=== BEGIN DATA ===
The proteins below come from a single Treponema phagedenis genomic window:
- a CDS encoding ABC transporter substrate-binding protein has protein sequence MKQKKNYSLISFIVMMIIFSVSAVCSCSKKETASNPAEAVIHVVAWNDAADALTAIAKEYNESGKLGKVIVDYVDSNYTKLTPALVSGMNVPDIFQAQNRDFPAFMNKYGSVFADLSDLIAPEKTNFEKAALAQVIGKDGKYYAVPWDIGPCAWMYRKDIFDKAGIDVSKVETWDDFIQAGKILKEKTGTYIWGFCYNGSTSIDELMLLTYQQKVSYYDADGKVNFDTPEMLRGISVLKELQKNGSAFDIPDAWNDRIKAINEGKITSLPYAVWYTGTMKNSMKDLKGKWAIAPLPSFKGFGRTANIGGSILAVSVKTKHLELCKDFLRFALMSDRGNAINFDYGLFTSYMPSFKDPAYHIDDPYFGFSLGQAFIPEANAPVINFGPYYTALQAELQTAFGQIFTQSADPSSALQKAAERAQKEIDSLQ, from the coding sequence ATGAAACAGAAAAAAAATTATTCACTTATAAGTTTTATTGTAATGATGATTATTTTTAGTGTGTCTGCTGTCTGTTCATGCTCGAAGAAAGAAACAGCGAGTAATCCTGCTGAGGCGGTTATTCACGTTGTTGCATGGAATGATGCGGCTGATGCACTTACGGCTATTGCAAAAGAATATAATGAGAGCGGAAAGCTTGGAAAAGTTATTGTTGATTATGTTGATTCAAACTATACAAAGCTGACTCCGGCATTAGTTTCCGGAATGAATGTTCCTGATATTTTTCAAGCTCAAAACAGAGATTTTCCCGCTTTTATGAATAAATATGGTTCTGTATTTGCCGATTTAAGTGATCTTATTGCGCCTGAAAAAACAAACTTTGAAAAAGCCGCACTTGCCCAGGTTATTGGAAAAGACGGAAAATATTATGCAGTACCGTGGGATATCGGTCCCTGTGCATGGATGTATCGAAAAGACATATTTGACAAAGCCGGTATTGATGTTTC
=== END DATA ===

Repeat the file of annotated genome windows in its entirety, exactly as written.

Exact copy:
The proteins below come from a single Treponema phagedenis genomic window:
- a CDS encoding ABC transporter substrate-binding protein has protein sequence MKQKKNYSLISFIVMMIIFSVSAVCSCSKKETASNPAEAVIHVVAWNDAADALTAIAKEYNESGKLGKVIVDYVDSNYTKLTPALVSGMNVPDIFQAQNRDFPAFMNKYGSVFADLSDLIAPEKTNFEKAALAQVIGKDGKYYAVPWDIGPCAWMYRKDIFDKAGIDVSKVETWDDFIQAGKILKEKTGTYIWGFCYNGSTSIDELMLLTYQQKVSYYDADGKVNFDTPEMLRGISVLKELQKNGSAFDIPDAWNDRIKAINEGKITSLPYAVWYTGTMKNSMKDLKGKWAIAPLPSFKGFGRTANIGGSILAVSVKTKHLELCKDFLRFALMSDRGNAINFDYGLFTSYMPSFKDPAYHIDDPYFGFSLGQAFIPEANAPVINFGPYYTALQAELQTAFGQIFTQSADPSSALQKAAERAQKEIDSLQ, from the coding sequence ATGAAACAGAAAAAAAATTATTCACTTATAAGTTTTATTGTAATGATGATTATTTTTAGTGTGTCTGCTGTCTGTTCATGCTCGAAGAAAGAAACAGCGAGTAATCCTGCTGAGGCGGTTATTCACGTTGTTGCATGGAATGATGCGGCTGATGCACTTACGGCTATTGCAAAAGAATATAATGAGAGCGGAAAGCTTGGAAAAGTTATTGTTGATTATGTTGATTCAAACTATACAAAGCTGACTCCGGCATTAGTTTCCGGAATGAATGTTCCTGATATTTTTCAAGCTCAAAACAGAGATTTTCCCGCTTTTATGAATAAATATGGTTCTGTATTTGCCGATTTAAGTGATCTTATTGCGCCTGAAAAAACAAACTTTGAAAAAGCCGCACTTGCCCAGGTTATTGGAAAAGACGGAAAATATTATGCAGTACCGTGGGATATCGGTCCCTGTGCATGGATGTATCGAAAAGACATATTTGACAAAGCCGGTATTGATGTTTC